Shari Springer Berman and Robert Pulcini’s American Splendor , based on Harvey Pekar and Joyce Brabner’s autobiographical comic books and produced by Ted Hope, has excited and exhilarated me as no other American film this year. Perhaps it’s because I never imagined that I’d be raving about a movie based on a comic book-even one with a naturalistic protagonist rather than some fantastical superhero. It’s hardly surprising that I’d never heard of Mr. Pekar and his work until I saw this film; as I’ve noted in previous columns, I draw an admittedly arbitrary line at not wasting time on comic books, despite being addicted to newspaper comic strips since early childhood.
Mr. Pekar lives in Cleveland, which sounds like a loser’s punchline from the outset. Fittingly enough, he worked for many years at a dead-end job as a V.A. hospital file clerk, while moonlighting as a comic-book writer and a freelance jazz critic. After two failed marriages he met Joyce Brabner, a Delaware comic-store manager, who wrote to him asking for a copy of American Splendor . The two misfits soon after got married and adopted Danielle Batone, a child of hippie parents who couldn’t handle the responsibility.
I’m not sure what I would think of Mr. Pekar’s comic books if I ever read them, but Ms. Springer-Berman and Mr. Pulcini-who also happen to be married-have managed a triple play of almost miraculous dimensions by introducing Mr. Pekar first as a cartoon figure, then in the luminously uncanny incarnation of veteran character actor Paul Giamatti, and finally as the real-life Mr. Pekar, mainly through footage of his stormy appearances on the Late Show with David Letterman . Even Luigi Pirandello would have been impressed with this film’s fluid transition between the real and the imagined.
The same tripartite process is followed for Ms. Brabner, with the ideally cast and magically gifted Hope Davis adding another exquisitely edgy characterization to her ever-growing gallery of no-nonsense spunky females. The letter-perfect casting of actors who project the grainy texture of real people extends to Madylin Sweeten as Danielle, Judah Friedlander as Toby Radloff, Mr. Pekar’s spasmodically opinionated buddy, and James Urbaniak as Robert Crumb, the most celebrated of the several cartoonists who drew characters to accompany Mr. Pekar’s glum thought-bubble dialogue. That Mr. Pekar was so graphically illiterate-he represented his characters with childish stick figures-reminds us that Walt Disney’s dramatic genius was not dimmed by a drawing gift so feeble, according to Richard Schickel’s biography, that he was forced to hire a more accomplished draughtsman to sketch out his patented signature.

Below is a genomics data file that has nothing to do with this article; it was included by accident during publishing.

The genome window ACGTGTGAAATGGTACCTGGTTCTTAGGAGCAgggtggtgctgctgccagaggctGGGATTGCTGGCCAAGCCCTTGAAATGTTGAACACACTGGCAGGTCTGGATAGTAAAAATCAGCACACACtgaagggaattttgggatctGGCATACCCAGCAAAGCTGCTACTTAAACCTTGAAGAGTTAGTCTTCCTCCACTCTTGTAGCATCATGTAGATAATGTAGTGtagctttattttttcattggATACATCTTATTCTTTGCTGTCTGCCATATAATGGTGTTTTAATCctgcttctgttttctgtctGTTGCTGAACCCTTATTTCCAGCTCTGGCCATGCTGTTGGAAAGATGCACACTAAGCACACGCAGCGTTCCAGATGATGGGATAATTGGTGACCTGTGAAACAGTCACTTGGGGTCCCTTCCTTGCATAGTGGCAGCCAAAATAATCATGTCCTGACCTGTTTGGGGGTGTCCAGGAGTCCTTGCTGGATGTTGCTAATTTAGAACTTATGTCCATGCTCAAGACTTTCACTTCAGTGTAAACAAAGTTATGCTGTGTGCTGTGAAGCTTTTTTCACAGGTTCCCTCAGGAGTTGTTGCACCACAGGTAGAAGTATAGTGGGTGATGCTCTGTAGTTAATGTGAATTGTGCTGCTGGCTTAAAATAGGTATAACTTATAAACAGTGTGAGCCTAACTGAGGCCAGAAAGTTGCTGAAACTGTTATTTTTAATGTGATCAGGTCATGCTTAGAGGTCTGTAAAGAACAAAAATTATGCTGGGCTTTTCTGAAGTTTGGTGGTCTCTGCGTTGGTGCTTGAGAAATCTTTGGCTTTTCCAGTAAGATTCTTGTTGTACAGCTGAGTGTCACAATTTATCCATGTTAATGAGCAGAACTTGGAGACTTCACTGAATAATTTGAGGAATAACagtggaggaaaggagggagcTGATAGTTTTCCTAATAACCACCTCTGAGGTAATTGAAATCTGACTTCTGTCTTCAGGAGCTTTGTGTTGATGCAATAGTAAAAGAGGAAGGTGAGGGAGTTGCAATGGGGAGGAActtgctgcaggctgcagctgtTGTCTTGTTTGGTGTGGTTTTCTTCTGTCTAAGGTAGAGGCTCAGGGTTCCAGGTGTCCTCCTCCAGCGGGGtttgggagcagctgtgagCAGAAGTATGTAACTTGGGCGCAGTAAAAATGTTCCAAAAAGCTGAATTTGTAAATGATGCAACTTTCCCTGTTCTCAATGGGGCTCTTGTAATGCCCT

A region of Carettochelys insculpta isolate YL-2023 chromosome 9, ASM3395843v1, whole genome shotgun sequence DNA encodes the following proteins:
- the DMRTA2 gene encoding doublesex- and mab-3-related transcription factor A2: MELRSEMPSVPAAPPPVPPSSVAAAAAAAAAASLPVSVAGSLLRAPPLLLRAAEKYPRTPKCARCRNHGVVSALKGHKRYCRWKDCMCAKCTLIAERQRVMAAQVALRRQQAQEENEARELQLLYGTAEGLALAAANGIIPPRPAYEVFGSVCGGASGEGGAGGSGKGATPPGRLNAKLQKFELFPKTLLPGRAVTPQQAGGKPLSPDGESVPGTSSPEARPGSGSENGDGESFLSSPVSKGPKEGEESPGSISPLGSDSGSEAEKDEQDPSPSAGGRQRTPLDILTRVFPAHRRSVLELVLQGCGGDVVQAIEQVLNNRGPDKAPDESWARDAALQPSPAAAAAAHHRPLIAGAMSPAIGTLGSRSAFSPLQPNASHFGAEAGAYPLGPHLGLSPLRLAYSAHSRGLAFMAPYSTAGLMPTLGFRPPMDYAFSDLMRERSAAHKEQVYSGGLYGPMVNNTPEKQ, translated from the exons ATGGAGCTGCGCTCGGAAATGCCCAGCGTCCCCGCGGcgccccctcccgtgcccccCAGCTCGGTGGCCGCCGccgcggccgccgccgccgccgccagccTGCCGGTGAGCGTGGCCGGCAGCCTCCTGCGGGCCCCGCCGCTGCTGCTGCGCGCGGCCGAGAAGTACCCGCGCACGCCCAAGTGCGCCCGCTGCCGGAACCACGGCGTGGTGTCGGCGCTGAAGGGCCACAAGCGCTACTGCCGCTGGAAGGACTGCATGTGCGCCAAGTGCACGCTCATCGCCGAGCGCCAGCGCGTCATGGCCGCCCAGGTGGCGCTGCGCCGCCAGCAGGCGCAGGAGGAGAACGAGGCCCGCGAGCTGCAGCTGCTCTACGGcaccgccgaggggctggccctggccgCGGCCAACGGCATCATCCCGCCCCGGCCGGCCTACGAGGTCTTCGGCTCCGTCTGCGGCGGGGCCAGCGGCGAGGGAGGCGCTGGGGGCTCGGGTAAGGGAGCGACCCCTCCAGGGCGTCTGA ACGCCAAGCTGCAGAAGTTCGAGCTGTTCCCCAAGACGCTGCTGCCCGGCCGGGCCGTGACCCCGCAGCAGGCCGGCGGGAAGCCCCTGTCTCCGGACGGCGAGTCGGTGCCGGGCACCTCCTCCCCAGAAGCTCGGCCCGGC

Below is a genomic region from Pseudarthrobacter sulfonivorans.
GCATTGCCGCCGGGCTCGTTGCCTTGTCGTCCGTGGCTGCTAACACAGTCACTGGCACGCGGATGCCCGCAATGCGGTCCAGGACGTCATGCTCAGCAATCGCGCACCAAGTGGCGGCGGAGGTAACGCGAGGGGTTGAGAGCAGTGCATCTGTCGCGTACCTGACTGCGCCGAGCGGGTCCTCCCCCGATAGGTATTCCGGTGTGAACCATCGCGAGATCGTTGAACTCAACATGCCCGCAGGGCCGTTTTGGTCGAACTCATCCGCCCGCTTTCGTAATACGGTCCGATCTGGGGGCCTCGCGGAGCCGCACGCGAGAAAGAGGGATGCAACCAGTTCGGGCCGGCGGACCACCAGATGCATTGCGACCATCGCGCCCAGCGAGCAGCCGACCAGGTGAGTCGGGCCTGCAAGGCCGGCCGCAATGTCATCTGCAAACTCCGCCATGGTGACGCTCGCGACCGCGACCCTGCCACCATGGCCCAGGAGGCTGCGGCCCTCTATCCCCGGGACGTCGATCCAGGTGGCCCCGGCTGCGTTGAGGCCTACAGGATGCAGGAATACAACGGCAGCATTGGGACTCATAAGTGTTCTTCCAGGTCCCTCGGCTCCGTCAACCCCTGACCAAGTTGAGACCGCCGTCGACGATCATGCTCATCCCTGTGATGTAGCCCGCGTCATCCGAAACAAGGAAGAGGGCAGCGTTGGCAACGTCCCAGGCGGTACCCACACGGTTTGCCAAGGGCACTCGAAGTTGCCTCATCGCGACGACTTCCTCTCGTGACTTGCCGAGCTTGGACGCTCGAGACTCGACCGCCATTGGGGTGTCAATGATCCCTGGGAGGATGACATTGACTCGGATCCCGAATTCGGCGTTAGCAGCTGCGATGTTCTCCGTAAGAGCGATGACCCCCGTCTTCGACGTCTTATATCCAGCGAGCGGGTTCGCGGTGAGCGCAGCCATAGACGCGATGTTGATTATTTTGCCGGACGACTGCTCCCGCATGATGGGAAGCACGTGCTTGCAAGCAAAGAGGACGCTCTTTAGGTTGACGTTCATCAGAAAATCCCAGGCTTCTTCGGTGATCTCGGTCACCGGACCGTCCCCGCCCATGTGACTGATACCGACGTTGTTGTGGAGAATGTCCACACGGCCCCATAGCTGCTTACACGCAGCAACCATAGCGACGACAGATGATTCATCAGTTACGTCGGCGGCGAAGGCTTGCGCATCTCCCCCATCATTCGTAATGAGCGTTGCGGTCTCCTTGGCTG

American Splendor , in both its comic-book and movie manifestations, would seem at first glance to be a defiant burp at the conventions of the Hollywood hero. Still, celebrations of the earthly slob and the street punk are not entirely unknown in the Hollywood mainstream, vide Wallace Beery and Marlon Brando. But this film is about something much more interesting: a portrait of the artist as grumpy grown-up. Indeed, Mr. Pekar in all his guises never lacks confidence in his artistic goals, but all the while carries on grousing about his daily difficulties in picking the right line at the supermarket checkout counters or, with the same level of gravity and exasperation, finding the best treatment for his life-threatening cancer.
There have been many claims over the years by both industry-bankrolled and independent filmmakers that they were engaged in exploring the lives of the forgotten, the forsaken and the downtrodden. But very seldom were these rank losers and outsiders given intelligent things to say about anything beyond their most immediate concerns. There were the occasional exceptions, like John Schlesinger’s Billy Liar (1963), and Barry Levinson’s Diner (1982), in which otherwise disenfranchised characters displayed both wit and intellectual energy despite being on the outside looking in. In general, however, screenwriters find it more “realistic” to write down to the presumed imbecile level of most “real” people.
The point is that stories about bright people who have never been able to get it together have seldom been told on the screen. The bitter truths of these stories do not make audiences feel warm and fuzzy inside. Fortunately, Harvey and Joyce make us feel very warm because Mr. Giamatti and Ms. Davis transform a grotesque courtship scene into the beginning of a great love story under the inspired tutelage of the hitherto nonfiction-filmmakers, Ms. Berman and Mr. Pulcini. American Splendor is awash with feelings of understated love and affection, as reflected in the joyfully surprised expression on Joyce’s face when she unexpectedly encounters Danielle in the apartment. You just know that she is never going to let this little girl out of her life, and the next time you see them, they are playing some sort of game that requires mutual concentration on each other. This is typical of the whole movie, as it weaves a sublime tapestry of seemingly small incidents.
At one point, Harvey tries with comic desperation to convince Toby that the movie Revenge of the Nerds (1984) is not worthy of his cultish worship, since the nerds in the movie are spoiled college kids with wealthy parents and not blue-collar drudges like Toby himself. There is no irony in Harvey’s concern to set Toby straight, only a heartwarming expression of friendship from one outsider to another.